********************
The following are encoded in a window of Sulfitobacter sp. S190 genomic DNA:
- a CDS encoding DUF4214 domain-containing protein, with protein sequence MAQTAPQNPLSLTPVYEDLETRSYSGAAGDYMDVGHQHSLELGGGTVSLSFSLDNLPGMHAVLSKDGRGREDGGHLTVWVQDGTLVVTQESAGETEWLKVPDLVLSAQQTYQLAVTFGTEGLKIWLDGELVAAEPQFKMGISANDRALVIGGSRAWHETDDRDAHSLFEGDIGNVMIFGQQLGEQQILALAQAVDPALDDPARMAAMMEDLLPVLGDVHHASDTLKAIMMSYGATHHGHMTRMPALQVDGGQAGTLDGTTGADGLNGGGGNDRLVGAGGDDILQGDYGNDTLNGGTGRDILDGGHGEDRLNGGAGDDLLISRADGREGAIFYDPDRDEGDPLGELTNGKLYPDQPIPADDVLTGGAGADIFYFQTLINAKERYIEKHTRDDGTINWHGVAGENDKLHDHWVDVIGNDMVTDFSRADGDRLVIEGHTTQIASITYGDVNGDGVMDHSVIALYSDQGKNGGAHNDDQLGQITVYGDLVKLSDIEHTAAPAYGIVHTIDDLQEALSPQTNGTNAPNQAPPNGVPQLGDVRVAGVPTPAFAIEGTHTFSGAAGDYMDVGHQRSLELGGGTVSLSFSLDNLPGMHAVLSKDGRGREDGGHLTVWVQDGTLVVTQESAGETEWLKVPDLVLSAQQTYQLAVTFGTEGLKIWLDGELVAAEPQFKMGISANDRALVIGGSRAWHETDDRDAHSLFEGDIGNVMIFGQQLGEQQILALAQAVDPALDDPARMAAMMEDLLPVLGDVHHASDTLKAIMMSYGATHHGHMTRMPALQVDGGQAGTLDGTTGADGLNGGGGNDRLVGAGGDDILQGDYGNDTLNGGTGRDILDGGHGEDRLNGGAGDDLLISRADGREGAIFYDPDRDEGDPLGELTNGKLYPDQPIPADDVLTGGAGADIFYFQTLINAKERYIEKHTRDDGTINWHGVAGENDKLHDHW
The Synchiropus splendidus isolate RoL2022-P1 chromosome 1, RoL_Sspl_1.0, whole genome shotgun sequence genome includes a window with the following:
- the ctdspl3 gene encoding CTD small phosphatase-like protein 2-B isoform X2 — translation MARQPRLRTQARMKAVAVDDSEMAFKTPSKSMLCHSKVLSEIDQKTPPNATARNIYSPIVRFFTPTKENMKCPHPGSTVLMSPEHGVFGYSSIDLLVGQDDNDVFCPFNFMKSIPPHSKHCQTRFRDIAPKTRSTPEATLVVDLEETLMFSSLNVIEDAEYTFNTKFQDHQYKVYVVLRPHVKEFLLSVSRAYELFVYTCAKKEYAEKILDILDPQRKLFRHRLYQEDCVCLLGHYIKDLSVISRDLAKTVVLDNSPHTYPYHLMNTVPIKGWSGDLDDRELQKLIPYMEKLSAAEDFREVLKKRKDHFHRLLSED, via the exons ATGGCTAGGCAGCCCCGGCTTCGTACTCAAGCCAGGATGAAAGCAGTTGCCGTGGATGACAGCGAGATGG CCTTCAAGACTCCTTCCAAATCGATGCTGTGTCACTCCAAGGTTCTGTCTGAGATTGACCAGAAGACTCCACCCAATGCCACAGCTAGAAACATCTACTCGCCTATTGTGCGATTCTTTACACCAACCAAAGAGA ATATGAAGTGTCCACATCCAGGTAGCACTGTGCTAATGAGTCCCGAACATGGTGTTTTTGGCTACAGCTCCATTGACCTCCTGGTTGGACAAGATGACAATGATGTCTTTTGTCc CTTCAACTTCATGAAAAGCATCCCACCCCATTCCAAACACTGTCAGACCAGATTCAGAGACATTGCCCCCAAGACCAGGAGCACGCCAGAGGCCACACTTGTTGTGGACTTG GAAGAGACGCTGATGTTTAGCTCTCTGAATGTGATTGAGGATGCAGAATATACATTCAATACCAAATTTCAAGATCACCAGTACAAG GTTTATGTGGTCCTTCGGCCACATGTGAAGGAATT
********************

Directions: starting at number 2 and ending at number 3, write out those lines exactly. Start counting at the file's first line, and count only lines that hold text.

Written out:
- a CDS encoding DUF4214 domain-containing protein, with protein sequence MAQTAPQNPLSLTPVYEDLETRSYSGAAGDYMDVGHQHSLELGGGTVSLSFSLDNLPGMHAVLSKDGRGREDGGHLTVWVQDGTLVVTQESAGETEWLKVPDLVLSAQQTYQLAVTFGTEGLKIWLDGELVAAEPQFKMGISANDRALVIGGSRAWHETDDRDAHSLFEGDIGNVMIFGQQLGEQQILALAQAVDPALDDPARMAAMMEDLLPVLGDVHHASDTLKAIMMSYGATHHGHMTRMPALQVDGGQAGTLDGTTGADGLNGGGGNDRLVGAGGDDILQGDYGNDTLNGGTGRDILDGGHGEDRLNGGAGDDLLISRADGREGAIFYDPDRDEGDPLGELTNGKLYPDQPIPADDVLTGGAGADIFYFQTLINAKERYIEKHTRDDGTINWHGVAGENDKLHDHWVDVIGNDMVTDFSRADGDRLVIEGHTTQIASITYGDVNGDGVMDHSVIALYSDQGKNGGAHNDDQLGQITVYGDLVKLSDIEHTAAPAYGIVHTIDDLQEALSPQTNGTNAPNQAPPNGVPQLGDVRVAGVPTPAFAIEGTHTFSGAAGDYMDVGHQRSLELGGGTVSLSFSLDNLPGMHAVLSKDGRGREDGGHLTVWVQDGTLVVTQESAGETEWLKVPDLVLSAQQTYQLAVTFGTEGLKIWLDGELVAAEPQFKMGISANDRALVIGGSRAWHETDDRDAHSLFEGDIGNVMIFGQQLGEQQILALAQAVDPALDDPARMAAMMEDLLPVLGDVHHASDTLKAIMMSYGATHHGHMTRMPALQVDGGQAGTLDGTTGADGLNGGGGNDRLVGAGGDDILQGDYGNDTLNGGTGRDILDGGHGEDRLNGGAGDDLLISRADGREGAIFYDPDRDEGDPLGELTNGKLYPDQPIPADDVLTGGAGADIFYFQTLINAKERYIEKHTRDDGTINWHGVAGENDKLHDHW
The Synchiropus splendidus isolate RoL2022-P1 chromosome 1, RoL_Sspl_1.0, whole genome shotgun sequence genome includes a window with the following: